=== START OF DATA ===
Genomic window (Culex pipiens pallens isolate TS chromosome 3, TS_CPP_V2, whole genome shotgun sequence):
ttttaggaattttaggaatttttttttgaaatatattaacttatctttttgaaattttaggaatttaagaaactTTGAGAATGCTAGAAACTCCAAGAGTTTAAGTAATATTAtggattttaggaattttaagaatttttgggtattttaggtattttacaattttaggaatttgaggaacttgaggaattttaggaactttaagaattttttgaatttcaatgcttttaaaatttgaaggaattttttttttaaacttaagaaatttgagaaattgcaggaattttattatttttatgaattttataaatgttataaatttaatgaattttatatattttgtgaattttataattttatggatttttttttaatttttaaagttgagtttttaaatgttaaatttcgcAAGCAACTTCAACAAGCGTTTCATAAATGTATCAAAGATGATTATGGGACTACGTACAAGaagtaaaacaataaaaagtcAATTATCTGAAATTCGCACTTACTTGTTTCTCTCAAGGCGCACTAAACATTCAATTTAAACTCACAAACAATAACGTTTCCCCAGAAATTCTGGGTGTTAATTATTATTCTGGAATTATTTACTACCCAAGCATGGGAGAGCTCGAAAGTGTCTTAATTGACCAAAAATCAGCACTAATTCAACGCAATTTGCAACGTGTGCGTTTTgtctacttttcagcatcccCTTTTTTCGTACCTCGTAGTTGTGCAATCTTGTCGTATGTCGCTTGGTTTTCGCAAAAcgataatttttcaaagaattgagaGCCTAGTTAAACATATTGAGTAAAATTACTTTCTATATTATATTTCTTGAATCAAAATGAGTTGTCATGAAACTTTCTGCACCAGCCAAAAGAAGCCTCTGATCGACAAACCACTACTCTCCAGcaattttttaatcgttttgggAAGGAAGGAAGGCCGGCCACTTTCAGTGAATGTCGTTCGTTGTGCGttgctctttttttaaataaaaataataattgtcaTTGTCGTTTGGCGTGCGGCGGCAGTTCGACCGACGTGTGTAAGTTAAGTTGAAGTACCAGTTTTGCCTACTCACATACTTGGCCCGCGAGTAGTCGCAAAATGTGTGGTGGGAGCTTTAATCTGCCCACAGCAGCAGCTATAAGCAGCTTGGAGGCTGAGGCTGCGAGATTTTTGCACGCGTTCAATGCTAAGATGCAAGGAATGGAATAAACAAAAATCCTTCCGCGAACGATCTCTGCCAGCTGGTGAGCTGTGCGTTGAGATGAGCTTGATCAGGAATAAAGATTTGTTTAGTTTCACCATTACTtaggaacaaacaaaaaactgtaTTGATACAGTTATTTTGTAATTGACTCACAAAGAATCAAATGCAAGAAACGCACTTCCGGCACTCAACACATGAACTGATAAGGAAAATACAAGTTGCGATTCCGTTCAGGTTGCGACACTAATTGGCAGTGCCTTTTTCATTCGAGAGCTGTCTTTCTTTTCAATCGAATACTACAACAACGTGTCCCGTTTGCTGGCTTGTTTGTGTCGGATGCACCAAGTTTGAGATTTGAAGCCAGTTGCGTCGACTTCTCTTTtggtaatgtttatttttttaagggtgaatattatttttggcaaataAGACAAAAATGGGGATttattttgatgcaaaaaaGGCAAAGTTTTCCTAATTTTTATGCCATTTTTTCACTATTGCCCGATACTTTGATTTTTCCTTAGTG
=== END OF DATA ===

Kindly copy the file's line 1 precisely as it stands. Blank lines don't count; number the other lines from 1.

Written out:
Genomic window (Culex pipiens pallens isolate TS chromosome 3, TS_CPP_V2, whole genome shotgun sequence):